The puffins (Fratercula arctica) come to the land just for the breeding season from late April to late August. They spend the rest of their time in the open sea.
About one million puffins are believed to breed in the Faroe Islands during the summer. They create colonies along the cliffs, making burrows amongst rocks or in the ground. One of the most extensive colonies can be found on the island of Mykines, not far from the village.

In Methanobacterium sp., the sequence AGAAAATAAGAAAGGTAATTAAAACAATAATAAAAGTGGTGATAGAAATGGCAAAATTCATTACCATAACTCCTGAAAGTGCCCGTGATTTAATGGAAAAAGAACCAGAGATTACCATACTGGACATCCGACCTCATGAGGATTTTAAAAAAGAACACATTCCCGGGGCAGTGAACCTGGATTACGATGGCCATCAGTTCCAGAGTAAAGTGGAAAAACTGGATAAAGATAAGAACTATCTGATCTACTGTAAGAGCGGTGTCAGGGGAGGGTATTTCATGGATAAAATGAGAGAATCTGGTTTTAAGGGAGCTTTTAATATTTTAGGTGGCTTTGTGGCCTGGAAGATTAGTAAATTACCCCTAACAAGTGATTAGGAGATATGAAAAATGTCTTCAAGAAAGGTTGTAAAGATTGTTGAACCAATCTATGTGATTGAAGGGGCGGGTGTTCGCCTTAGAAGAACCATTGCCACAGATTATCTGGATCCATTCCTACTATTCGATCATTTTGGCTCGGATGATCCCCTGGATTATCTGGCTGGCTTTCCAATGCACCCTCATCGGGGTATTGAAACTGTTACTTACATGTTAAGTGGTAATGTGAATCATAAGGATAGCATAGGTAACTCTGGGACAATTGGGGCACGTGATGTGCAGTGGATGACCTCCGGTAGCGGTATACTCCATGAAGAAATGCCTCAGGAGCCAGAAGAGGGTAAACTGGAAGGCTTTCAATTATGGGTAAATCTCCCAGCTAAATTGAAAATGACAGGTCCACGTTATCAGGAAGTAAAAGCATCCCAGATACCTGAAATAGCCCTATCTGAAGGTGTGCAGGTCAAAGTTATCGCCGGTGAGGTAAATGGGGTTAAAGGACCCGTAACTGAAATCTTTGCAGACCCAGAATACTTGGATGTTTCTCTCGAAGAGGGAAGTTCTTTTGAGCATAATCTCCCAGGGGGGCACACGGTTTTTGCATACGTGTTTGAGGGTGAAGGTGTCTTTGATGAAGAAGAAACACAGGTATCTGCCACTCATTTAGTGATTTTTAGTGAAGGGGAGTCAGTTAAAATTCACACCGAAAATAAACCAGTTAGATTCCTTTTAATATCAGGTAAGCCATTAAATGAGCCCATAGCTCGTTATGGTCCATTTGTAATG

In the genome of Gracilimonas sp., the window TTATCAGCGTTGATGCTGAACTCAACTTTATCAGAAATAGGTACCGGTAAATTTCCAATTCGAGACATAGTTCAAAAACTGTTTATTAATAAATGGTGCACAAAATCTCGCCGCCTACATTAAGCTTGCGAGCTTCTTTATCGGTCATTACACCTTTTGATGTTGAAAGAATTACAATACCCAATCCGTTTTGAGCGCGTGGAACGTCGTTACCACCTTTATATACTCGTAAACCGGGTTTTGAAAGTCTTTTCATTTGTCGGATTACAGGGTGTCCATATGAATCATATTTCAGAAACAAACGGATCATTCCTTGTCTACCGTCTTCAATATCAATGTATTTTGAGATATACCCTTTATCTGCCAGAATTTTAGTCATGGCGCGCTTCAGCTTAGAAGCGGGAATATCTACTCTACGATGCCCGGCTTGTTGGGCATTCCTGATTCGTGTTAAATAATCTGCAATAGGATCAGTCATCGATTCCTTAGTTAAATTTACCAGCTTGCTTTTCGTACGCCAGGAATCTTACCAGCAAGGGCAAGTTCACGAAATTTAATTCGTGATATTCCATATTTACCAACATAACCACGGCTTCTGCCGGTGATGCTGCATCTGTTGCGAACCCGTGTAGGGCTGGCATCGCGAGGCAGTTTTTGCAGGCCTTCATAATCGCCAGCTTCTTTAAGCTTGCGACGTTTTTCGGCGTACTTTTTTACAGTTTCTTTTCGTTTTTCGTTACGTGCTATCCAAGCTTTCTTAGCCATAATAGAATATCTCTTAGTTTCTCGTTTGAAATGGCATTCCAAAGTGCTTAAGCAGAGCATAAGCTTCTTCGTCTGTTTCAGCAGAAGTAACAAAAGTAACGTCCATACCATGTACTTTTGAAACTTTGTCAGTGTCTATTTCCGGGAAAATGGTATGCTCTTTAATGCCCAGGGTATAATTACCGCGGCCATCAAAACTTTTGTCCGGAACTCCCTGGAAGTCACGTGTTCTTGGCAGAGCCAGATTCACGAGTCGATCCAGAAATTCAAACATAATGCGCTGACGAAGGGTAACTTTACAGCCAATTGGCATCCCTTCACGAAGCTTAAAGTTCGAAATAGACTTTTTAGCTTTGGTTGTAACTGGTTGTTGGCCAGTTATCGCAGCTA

Due to its big colourful beak, the puffin is often called the Clown of the Sea or Parrot of the Sea.
They are about 26-29 cm tall, weigh around 400 grams and often live more than 20-30 years.
Puffins flap their short wings rapidly while in the air and swim well underwater. They mainly eat small fish, such as sand eels, herring, hake and capelin. Thanks to their uniquely shaped beaks, they can carry many fish. The puffin’s raspy tongue holds fish against spines on the palate while the beak is opening to catch more fish.